Compared to other parts of the world, the Western Pacific Region has been comparatively fortunate. Although the Region’s 37 countries and areas are home to more than a quarter of the world’s population, they have reported just 1% of globally confirmed cases to date. Most countries have avoided the so-called “red line”, or the point where critical care needs surpass health care capacity, large numbers of health care workers are infected, service quality declines, and deaths rapidly increase.

Of course, 2020 was a very difficult year – in particular, for healthcare workers, and for those who have lost loved ones and livelihoods. My thoughts are with the families of these people every day, and with the healthcare workers who have been working so hard over the past year. We all need to remain vigilant, in order to keep case numbers down, and health systems operating, and as far as possible, transmission of the virus in check.

As we embark on a new year, there are still many unknowns about COVID-19. However, it is still useful to reflect on some of the lessons that can be learned from our experiences and what we can take forward into 2021.

There are several reasons why the Western Pacific Region has fared relatively well, and important lessons that can be learned from countries in our Region's experience. Clearly, long term investment is critical. Countries in the Region have spent more than a decade preparing for events with pandemic potential, by strengthening their health systems in anticipation of an event like the COVID-19 pandemic.

Under the Asia Pacific Strategy for Emerging Diseases and Public Health Emergencies, or APSED, now in its third iteration, countries developed their response plans – and, crucially, the capacities and systems to implement them. Under this shared strategy, systems were set up – such as for contact tracing – which have proven to be critical in the COVID-19 response.

Countries that have successfully controlled COVID-19 had a very strong public health plan to manage positive cases. Most countries were able to scale up the right mix of public health interventions at the right time, to avoid health systems being totally overwhelmed.

China showed us early on that this virus could be suppressed, with strong public health interventions. Australia and New Zealand’s experience has reinforced this. We also saw in places such as the Republic of Korea, the importance of quickly scaling up testing – and linking this to the public health response.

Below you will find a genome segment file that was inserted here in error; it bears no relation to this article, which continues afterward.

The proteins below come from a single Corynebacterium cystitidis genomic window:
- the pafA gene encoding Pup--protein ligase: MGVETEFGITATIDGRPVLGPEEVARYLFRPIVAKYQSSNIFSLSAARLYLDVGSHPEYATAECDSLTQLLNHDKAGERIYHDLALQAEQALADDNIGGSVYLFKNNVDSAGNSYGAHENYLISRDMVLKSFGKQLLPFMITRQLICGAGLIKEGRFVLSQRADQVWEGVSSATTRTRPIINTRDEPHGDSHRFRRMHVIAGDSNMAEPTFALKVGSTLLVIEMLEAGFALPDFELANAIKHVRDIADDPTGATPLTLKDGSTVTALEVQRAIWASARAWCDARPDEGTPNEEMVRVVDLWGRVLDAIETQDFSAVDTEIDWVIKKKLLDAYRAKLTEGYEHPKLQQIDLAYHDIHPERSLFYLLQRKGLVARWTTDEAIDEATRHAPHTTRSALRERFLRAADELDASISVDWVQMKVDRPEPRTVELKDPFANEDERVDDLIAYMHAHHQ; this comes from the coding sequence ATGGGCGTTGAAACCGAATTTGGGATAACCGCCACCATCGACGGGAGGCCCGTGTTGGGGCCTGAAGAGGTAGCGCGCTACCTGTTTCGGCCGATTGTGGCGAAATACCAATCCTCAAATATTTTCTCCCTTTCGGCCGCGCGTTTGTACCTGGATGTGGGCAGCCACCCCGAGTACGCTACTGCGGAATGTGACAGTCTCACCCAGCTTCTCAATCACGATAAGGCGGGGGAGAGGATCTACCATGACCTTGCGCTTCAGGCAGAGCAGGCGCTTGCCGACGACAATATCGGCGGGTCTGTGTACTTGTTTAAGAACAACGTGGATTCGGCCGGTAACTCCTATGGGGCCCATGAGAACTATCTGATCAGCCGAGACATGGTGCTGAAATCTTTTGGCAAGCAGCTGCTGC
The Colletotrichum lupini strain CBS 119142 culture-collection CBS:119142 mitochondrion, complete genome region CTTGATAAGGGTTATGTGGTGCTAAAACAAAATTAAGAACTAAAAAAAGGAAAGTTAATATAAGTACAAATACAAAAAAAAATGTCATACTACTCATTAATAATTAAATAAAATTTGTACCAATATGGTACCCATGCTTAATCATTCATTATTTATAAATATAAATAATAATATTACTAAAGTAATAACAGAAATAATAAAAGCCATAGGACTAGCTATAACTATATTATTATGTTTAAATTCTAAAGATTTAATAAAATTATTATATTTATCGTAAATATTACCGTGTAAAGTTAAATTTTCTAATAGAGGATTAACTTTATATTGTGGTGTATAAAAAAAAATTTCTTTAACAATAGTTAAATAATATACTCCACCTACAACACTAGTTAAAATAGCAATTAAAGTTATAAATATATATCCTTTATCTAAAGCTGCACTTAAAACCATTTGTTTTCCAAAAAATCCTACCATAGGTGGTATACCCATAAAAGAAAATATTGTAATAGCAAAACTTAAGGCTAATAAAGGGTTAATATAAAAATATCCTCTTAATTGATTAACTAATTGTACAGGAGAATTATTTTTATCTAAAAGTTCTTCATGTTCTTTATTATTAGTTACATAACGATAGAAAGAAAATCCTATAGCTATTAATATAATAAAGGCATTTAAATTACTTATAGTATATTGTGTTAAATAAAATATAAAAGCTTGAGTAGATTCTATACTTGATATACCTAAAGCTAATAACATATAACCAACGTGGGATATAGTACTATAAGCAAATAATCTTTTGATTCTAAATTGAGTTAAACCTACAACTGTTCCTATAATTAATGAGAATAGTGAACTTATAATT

In the Pacific, where there are some of the few remaining countries in the world yet to record a single case of COVID-19, countries and areas continue to prepare their health systems. Strong public health measures, proactive communications with their public, combined with border closures and stringent border quarantine measures, have slowed or stopped the spread of COVID-19. Fiji and New Caledonia, for example, which reported cases of COVID-19 in the community earlier in 2020, have now gone more than 240 days without reporting a case of COVID-19 outside of border quarantine.

From Japan, we learned the benefits of using a cluster-based approach. And of course, Japan also taught us about the renowned three C’s. I understand that now, even small children in Japan know about the three Cs: avoiding closed spaces, crowded places and close-contact settings.

There are many other important factors: for instance, good systems for multi-source surveillance have been crucial – to enable countries to monitor trends, assess risks, and adapt response strategies accordingly.

Communication from trusted sources including governments, healthcare workers and scientists has also been so important – for establishing and sustaining social norms around protective behaviours, and building community support for public health measures. We have been observing very effective communication in many countries including Viet Nam, Singapore and New Zealand. I have been impressed so many times with the communication of those countries. I have also observed in many countries, a strong community commitment to protecting the most vulnerable.

I am also very proud of the spirit of solidarity that characterized interactions between countries of our Region in 2020 – from technical exchanges on issues such as laboratory testing and clinical management, to working together in joint incident management teams, and commitments to support equitable access to COVID-19 vaccines. Countries in the Region really have come together, borne out of a recognition that no country is safe until every country is safe.